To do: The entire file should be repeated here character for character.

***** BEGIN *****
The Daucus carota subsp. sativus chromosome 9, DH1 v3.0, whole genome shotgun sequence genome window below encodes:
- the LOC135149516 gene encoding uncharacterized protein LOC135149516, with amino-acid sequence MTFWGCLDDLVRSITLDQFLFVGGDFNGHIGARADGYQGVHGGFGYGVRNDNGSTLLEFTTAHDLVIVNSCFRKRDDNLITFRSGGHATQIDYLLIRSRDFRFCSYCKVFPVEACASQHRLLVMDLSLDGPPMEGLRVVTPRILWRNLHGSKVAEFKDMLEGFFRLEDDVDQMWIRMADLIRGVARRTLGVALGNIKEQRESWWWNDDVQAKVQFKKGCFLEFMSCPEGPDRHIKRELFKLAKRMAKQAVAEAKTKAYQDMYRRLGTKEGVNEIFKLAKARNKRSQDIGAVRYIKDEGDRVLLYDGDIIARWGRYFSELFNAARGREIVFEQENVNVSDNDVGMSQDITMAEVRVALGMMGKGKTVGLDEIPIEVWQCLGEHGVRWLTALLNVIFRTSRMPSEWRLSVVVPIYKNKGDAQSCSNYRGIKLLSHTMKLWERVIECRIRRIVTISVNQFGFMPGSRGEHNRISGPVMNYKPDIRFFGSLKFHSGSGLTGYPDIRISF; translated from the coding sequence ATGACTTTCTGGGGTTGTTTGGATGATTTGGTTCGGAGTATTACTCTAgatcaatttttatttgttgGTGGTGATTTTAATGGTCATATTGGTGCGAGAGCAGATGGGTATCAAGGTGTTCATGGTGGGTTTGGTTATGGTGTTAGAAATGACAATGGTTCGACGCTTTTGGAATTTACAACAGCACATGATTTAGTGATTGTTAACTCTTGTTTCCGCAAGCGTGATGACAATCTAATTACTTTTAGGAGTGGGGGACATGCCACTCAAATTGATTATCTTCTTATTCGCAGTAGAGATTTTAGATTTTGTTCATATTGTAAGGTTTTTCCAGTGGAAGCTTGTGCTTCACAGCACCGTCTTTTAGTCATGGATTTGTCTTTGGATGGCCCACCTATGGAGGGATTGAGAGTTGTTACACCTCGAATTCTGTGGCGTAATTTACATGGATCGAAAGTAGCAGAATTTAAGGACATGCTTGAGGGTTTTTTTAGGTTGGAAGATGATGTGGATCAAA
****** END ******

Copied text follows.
The Daucus carota subsp. sativus chromosome 9, DH1 v3.0, whole genome shotgun sequence genome window below encodes:
- the LOC135149516 gene encoding uncharacterized protein LOC135149516, with amino-acid sequence MTFWGCLDDLVRSITLDQFLFVGGDFNGHIGARADGYQGVHGGFGYGVRNDNGSTLLEFTTAHDLVIVNSCFRKRDDNLITFRSGGHATQIDYLLIRSRDFRFCSYCKVFPVEACASQHRLLVMDLSLDGPPMEGLRVVTPRILWRNLHGSKVAEFKDMLEGFFRLEDDVDQMWIRMADLIRGVARRTLGVALGNIKEQRESWWWNDDVQAKVQFKKGCFLEFMSCPEGPDRHIKRELFKLAKRMAKQAVAEAKTKAYQDMYRRLGTKEGVNEIFKLAKARNKRSQDIGAVRYIKDEGDRVLLYDGDIIARWGRYFSELFNAARGREIVFEQENVNVSDNDVGMSQDITMAEVRVALGMMGKGKTVGLDEIPIEVWQCLGEHGVRWLTALLNVIFRTSRMPSEWRLSVVVPIYKNKGDAQSCSNYRGIKLLSHTMKLWERVIECRIRRIVTISVNQFGFMPGSRGEHNRISGPVMNYKPDIRFFGSLKFHSGSGLTGYPDIRISF; translated from the coding sequence ATGACTTTCTGGGGTTGTTTGGATGATTTGGTTCGGAGTATTACTCTAgatcaatttttatttgttgGTGGTGATTTTAATGGTCATATTGGTGCGAGAGCAGATGGGTATCAAGGTGTTCATGGTGGGTTTGGTTATGGTGTTAGAAATGACAATGGTTCGACGCTTTTGGAATTTACAACAGCACATGATTTAGTGATTGTTAACTCTTGTTTCCGCAAGCGTGATGACAATCTAATTACTTTTAGGAGTGGGGGACATGCCACTCAAATTGATTATCTTCTTATTCGCAGTAGAGATTTTAGATTTTGTTCATATTGTAAGGTTTTTCCAGTGGAAGCTTGTGCTTCACAGCACCGTCTTTTAGTCATGGATTTGTCTTTGGATGGCCCACCTATGGAGGGATTGAGAGTTGTTACACCTCGAATTCTGTGGCGTAATTTACATGGATCGAAAGTAGCAGAATTTAAGGACATGCTTGAGGGTTTTTTTAGGTTGGAAGATGATGTGGATCAAA